How To Break Through The Invisible Wall In Your Business

From Michelangelo Lopez at University of Internet Science.

The answer I normally get is, “Well I’m just gonna do it.”

business

Good, but not good enough. You need to know exactly HOW you’re going to get there. So the place you have to begin is with realistic expectations. If you’re new you can’t set realistic expectations without help.

This is where having an experienced leader in the team helps. You have to break the process down to basics. You have to know the numbers and be realistic about them.

Don’t start with the income when you set expectations. You start with getting a single lead. Once you know what it takes to get a lead, you can move on to experiencing what it takes to get a recruit.

Once you know what it takes to get a recruit you can then start to talk about income. But before you know the effort to be exerted to get this far, there is no way you can talk about money.

It’s like me saying “I’m going to make $2 million in the coffee industry this year” without knowing a thing about coffee. I can say what I want, but unless I know the mechanics behind how that income goal is achieved I’m just playing in the world of fantasy.

Fantasies and dreams are great, but the magic happens when we can take those dreams and attach a REAL experienced based process to get there, so experience is necessary.

So, I’ve said a lot so far . . .

Business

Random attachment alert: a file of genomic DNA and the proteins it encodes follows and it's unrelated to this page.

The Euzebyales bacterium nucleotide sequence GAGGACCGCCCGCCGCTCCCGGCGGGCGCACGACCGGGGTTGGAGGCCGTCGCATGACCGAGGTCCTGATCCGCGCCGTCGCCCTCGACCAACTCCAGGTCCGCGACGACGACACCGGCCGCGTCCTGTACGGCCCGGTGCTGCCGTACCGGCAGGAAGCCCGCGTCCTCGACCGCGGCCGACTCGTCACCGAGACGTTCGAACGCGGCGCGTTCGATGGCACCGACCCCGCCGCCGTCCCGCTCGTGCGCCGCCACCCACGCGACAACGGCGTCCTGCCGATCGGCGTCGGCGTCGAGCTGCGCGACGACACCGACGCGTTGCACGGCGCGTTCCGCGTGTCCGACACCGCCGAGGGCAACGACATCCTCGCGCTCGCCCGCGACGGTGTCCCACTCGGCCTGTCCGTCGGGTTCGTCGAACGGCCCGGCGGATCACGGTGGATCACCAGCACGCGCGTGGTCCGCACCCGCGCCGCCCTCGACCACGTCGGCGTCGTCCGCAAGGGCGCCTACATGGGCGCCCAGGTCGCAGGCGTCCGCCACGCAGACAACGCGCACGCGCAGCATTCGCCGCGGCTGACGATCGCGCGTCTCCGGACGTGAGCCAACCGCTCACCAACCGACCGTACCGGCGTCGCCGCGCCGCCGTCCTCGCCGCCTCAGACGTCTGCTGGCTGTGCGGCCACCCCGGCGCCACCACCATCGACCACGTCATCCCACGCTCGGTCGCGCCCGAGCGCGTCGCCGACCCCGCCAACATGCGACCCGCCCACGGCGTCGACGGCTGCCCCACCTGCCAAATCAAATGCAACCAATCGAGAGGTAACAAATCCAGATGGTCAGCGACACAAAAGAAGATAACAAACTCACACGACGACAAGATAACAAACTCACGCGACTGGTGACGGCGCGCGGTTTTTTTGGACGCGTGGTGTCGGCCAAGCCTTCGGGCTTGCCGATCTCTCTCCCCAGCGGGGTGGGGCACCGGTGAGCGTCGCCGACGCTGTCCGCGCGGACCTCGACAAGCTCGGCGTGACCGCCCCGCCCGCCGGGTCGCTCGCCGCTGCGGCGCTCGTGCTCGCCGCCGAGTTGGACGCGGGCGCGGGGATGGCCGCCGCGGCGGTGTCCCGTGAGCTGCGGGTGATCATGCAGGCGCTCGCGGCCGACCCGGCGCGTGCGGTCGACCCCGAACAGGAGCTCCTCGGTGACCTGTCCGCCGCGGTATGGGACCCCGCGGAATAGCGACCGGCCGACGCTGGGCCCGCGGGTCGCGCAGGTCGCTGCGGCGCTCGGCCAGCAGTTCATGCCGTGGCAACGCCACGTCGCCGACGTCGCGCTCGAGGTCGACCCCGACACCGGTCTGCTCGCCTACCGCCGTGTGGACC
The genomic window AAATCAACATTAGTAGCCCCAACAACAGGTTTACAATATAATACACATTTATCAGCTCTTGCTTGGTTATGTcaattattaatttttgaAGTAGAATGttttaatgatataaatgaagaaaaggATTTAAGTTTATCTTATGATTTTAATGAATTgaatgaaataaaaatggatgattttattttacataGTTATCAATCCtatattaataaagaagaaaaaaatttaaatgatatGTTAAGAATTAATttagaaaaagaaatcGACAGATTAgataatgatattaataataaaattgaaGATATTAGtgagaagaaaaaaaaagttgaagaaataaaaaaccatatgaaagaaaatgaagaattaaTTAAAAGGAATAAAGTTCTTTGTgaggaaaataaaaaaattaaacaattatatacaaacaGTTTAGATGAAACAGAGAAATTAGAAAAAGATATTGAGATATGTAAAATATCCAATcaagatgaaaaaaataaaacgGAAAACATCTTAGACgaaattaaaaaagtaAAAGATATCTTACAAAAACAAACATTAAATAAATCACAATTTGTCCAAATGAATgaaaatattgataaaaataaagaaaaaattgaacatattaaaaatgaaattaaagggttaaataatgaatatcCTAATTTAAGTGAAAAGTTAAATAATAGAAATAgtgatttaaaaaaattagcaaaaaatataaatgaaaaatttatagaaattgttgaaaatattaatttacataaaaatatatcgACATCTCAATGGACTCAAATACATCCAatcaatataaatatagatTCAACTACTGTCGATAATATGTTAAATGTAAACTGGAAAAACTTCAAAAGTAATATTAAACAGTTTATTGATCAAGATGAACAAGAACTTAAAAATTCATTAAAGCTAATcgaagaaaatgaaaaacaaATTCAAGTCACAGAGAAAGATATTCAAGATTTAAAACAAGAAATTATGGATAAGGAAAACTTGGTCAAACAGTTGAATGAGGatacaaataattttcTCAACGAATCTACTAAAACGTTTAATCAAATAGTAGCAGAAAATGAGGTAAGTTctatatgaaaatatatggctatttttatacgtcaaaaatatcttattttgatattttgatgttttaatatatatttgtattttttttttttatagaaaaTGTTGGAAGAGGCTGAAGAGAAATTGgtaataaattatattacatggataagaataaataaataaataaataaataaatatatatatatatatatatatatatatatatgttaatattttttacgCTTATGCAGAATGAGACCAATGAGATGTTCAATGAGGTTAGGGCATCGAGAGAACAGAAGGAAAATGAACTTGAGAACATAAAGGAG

I want to bring this all back to how I’ve used this principle to break through that invisible glass ceiling and how you can too.

You start small.

I knew that at that point I was generating about 10 new sign ups a day, so instead of jumping to a team of 5,000+ I took my expectations back to reality and dealt with what I knew.

I knew I could get 10 recruits a day and there were opportunities I wasn’t exploiting fully, so, if I put as much of what I was doing at that point on autopilot and put my focus into the unexploited opportunities I could realistically increase my recruits per day to 12 by the end of the month.

I did.

Then came the point where I took it to 14 and beyond, and now I have a team of 7100+ plus. At this point I just quit counting it all, but I got there by looking at where I was and used that to set realistic new DAILY goals, and held myself accountable to them.

If you break things down to daily goals it becomes tangible and doable, and that’s where you want to play.

These days I still do this, but more on an income basis. Instead of saying I want to make $1.4 million dollars this year, I think about this question?

What can I do to increase my income by $300 a day this month?

Twelve months of that and that’s an income increase of $3600 per day. And for me, at this point, thinking about $300 per day increases is a lot easier, trackable, and doable on a daily basis.

You want to set realistic baby step increases in your business daily goals, track them, course correct, and then take the next step.

That’s the best I’ve found to consistently increase productivity in a controlled fashion, and if you follow along you’ll find the same will work for you.

Dream big, but bring those dreams back down to daily goals.

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